A trial court has a duty to pass sentence in accordance with the pertinent sentencing statutes, ORS 137.010(1), and a sentence's validity is determined solely by how well it comports with those statutes. See Cotton, 240 Or at 254 ("The court in imposing punishment for a criminal offense is limited strictly to the provisions of the applicable statute, and any deviation from the statute in the mode, extent or place of punishment renders the judgment void."). Although a sentencing court may take issue with the governing statutes, it is not free to ignore them.
In Hamilton, the trial court initially imposed a sentence in accordance with the sentencing statutes but later changed the sentence because it believed that the sentencing statutes were unconstitutional. In other words, the trial court changed a valid sentence. The trial court could not do that because, as mentioned above, once a valid sentence is executed it is beyond the trial court's authority to modify. In this case, on the other hand, the initial sentence was not in accordance with the appropriate sentencing statutes and, thus, was invalid. The trial court had, "in fact, failed to pronounce any sentence" and retained authority to impose one. Leathers, 271 Or at 241 (quoting State v. Nelson, 246 Or 321, 324, 424 P2d 223 (1967)).
Defendant insists that, in Hamilton, we held that trial courts retain inherent authority to correct only a county jail sentence. He is correct that, in Hamilton, we observed that cases such as Cotton and Leathers, which recognize the inherent authority of trial courts to correct a legally erroneous sentence, "concern county jail sentences and not commitments to the Corrections Division." Hamilton, 158 Or App at 262 n 7. The fact that those cases happened to concern county jail sentences, however, does not mean that the trial court's authority necessarily is limited to correcting erroneous county jail sentences. Thus, to the extent that the dictum in Hamilton fairly may be read to imply such a limitation on the authority of trial courts to correct legally erroneous sentences generally, we disavow it.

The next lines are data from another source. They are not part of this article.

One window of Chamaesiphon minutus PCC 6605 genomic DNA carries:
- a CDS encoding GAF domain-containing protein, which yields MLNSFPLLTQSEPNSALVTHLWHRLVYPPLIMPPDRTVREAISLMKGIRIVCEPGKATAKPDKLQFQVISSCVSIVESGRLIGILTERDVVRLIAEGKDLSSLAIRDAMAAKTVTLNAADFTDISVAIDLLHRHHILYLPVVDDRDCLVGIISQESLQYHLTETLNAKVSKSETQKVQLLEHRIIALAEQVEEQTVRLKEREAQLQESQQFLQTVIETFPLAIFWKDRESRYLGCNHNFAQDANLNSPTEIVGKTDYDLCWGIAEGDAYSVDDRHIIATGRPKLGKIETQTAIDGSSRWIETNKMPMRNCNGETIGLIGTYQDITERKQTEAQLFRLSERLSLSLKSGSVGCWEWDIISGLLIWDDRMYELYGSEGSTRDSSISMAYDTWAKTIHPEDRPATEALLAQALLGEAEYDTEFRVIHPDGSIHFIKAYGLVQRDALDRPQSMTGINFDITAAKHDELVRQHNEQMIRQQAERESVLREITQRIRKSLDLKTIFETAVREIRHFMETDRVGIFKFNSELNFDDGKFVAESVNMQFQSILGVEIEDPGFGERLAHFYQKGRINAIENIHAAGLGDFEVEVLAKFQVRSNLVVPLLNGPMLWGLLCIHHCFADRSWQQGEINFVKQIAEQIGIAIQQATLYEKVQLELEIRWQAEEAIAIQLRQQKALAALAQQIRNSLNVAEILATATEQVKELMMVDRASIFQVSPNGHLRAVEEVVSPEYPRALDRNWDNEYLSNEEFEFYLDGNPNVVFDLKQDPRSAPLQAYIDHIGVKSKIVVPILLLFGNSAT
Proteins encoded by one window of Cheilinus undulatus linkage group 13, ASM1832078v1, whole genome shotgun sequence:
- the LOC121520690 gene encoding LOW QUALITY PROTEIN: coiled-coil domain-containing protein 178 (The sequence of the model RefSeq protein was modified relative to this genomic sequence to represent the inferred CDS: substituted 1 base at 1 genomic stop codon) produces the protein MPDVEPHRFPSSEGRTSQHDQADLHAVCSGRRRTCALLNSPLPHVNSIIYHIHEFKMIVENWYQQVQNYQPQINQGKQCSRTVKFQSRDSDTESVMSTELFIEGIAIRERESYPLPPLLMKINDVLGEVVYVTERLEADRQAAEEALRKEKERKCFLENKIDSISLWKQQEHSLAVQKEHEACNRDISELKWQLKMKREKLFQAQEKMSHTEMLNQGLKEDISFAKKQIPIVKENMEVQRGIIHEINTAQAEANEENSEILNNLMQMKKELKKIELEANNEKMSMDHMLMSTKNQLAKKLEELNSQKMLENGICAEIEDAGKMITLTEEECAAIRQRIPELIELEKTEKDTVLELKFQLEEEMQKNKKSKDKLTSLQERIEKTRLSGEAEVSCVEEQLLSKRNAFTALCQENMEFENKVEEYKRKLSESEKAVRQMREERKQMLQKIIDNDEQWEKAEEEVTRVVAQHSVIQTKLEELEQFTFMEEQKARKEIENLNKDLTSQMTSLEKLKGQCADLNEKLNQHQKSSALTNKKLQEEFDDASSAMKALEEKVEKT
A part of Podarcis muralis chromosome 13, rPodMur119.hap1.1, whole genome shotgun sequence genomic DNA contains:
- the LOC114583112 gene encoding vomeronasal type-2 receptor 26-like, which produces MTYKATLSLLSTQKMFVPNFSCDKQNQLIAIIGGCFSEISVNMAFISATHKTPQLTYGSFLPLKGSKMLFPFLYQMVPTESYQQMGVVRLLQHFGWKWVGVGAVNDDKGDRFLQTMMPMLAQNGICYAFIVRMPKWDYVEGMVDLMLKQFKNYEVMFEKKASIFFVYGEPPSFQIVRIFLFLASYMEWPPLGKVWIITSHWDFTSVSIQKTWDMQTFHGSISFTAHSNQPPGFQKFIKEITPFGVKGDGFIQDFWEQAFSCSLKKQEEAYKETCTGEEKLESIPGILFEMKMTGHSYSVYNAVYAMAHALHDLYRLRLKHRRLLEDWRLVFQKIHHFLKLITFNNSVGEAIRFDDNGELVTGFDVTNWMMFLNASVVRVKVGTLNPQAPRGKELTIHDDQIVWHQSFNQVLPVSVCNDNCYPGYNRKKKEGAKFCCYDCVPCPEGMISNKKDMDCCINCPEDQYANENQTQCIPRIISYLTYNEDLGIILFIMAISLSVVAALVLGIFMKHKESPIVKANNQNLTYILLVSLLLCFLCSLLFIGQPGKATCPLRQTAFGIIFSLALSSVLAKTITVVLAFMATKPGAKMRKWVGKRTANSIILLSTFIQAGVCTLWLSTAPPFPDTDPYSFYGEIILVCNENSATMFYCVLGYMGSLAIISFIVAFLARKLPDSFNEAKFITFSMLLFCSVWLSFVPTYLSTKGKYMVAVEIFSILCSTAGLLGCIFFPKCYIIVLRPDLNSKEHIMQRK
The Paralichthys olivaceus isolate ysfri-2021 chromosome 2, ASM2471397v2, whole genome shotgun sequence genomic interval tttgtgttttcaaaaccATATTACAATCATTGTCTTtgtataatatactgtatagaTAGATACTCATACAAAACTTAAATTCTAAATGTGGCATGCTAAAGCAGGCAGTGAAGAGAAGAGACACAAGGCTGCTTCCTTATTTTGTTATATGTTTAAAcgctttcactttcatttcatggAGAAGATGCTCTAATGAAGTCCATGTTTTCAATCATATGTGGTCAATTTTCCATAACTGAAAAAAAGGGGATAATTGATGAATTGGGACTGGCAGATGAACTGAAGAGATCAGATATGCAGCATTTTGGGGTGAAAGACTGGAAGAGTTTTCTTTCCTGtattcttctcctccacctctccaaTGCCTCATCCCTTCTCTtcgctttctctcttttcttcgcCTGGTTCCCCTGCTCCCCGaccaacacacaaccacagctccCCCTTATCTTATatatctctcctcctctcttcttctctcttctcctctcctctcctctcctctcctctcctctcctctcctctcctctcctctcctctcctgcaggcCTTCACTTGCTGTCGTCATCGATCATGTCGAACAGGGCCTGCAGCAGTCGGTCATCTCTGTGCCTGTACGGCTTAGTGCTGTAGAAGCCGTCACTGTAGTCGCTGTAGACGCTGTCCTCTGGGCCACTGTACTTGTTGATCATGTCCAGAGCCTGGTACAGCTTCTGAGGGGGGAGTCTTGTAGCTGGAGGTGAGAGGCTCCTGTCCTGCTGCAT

Defendant argues that ORS 138.083(1) acts to limit that authority to the pendency of an appeal. He is mistaken. ORS 138.083(1) provides:
"The sentencing court shall retain authority irrespective of any notice of appeal after entry of judgment of conviction to modify its judgment and sentence to correct any arithmetic or clerical errors or to delete or modify any erroneous term in the judgment. The court may correct the judgment either on the motion of one of the parties or on the court's own motion after written notice to all the parties. If a sentencing court enters an amended judgment under this section, the court shall immediately forward a copy of the amended judgment to the appellate court. Any modification of the appeal necessitated by the amended judgment shall be made in the manner specified by rules adopted by the appellate court."
That statute merely allows the trial court to "retain" its inherent authority to correct an erroneous sentence "irrespective of any notice of appeal." "Irrespective of" means "without respect or regard to: independent or regardless of." Webster's Third New Int'l Dictionary, 1196 (unabridged ed 1993). That means that the trial court's authority is retained regardless of whether a notice of appeal has been filed. The point of the statute is that the filing of a notice of appeal does not deprive the trial court of authority to modify the judgment. Nothing in the statute affirmatively limits the trial court's authority to the duration of the appeal.
We therefore conclude that the trial court possessed authority to modify the erroneous term in the judgment.